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Conflict, crime, and violence in Colombia

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Vargas Duque, Juan Fernando
Caruso, Raul



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Even by Latin American standards, Colombia is a violent country. It is also an exceptional laboratory for researchers interested in crime, conflict and more generally, in violence. Violence in Colombia is not a recent phenomenon: The country experienced six major civil wars during the course of the 19th century. A period of relative calm followed the bloodiest of these confrontations: “The War of the Thousand Days,” that lasted literally 1000 days (1899–1902), and resulted in the deaths of a large fraction of the population. In the late 1940s after the assassination of a liberal presidential candidate, partisan grievances flourished and a new civil war (know as “La Violencia”) began. It was ended by a power-sharing deal between the liberals and the conservatives in the late 1950s. By most accounts, the current conflict began in the mid 1960s, when two guerrilla organizations – Fuerzas Armadas Revolucionarias de Colombia (FARC) and Ejército de Liberación Nacional (ELN) – (both are still active today) were formed. The largest of them, FARC, emerged from communist guerrillas dissatisfied by the exclusion of the left from the power-sharing deal, and from the remnants of liberal guerrillas that did not laid down their arms when the deal was brokered.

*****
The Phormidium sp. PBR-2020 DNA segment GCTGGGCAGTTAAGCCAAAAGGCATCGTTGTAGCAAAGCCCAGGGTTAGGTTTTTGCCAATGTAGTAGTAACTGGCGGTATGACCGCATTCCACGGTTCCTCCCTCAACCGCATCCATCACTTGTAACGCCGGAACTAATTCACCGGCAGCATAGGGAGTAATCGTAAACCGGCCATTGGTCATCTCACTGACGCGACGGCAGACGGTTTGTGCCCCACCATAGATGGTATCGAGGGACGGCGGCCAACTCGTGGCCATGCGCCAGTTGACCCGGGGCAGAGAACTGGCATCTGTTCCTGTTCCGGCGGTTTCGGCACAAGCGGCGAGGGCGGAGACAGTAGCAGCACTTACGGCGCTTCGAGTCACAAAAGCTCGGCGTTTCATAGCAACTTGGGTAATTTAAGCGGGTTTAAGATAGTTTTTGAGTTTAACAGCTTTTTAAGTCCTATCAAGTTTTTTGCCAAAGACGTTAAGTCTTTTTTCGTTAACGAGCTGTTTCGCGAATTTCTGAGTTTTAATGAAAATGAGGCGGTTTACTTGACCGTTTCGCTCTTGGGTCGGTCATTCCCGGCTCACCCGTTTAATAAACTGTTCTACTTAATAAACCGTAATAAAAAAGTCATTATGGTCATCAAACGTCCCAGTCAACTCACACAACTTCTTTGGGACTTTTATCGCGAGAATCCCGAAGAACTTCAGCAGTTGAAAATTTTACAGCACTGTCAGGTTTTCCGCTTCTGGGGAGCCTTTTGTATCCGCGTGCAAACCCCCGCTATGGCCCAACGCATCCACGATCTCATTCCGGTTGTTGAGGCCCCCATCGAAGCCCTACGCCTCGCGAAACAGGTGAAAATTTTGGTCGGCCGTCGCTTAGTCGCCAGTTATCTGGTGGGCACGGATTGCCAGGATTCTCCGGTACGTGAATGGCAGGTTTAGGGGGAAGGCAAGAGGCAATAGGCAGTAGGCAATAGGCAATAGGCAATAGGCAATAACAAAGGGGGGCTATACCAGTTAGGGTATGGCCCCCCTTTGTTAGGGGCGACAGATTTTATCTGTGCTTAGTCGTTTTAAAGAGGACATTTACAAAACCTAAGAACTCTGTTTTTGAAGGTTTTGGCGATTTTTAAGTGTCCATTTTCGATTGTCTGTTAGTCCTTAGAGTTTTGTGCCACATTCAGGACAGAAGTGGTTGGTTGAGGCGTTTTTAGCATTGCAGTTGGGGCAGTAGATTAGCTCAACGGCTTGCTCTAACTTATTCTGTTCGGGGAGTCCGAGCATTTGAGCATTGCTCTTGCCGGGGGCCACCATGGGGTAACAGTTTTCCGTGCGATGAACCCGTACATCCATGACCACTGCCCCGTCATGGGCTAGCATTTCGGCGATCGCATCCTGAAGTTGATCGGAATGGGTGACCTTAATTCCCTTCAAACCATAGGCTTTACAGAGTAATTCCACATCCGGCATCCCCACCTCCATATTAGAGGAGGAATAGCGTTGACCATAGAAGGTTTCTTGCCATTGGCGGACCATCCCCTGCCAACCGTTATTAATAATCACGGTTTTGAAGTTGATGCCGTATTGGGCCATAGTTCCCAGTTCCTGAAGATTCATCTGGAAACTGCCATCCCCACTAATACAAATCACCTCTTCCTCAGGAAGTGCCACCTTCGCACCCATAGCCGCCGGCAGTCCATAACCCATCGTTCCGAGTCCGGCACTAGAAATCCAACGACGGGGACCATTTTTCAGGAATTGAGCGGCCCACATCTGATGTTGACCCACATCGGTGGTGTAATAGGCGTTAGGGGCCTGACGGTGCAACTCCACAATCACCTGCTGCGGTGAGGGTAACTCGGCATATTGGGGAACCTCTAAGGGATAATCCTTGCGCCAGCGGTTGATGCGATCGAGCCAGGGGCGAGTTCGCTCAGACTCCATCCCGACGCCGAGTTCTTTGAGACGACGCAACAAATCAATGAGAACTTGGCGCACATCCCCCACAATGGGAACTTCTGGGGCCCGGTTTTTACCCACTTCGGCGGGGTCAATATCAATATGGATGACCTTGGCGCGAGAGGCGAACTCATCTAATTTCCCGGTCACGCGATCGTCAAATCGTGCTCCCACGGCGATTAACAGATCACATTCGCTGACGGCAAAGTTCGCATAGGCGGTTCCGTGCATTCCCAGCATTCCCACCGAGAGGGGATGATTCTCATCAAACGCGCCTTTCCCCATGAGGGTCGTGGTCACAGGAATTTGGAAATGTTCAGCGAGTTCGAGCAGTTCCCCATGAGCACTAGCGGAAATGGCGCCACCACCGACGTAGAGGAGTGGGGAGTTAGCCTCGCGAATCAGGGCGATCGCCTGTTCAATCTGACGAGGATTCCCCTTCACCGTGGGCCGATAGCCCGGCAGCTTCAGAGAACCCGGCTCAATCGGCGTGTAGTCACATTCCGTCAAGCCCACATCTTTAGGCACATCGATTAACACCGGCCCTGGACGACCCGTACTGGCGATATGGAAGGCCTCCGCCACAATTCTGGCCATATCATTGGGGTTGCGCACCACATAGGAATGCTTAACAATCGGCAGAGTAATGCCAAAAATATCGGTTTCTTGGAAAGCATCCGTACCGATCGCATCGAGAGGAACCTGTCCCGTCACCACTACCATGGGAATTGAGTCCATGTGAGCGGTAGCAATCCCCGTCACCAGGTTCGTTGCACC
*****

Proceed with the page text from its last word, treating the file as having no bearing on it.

Palabras clave
Violencia , Conflicto armado
Violence , Conflict
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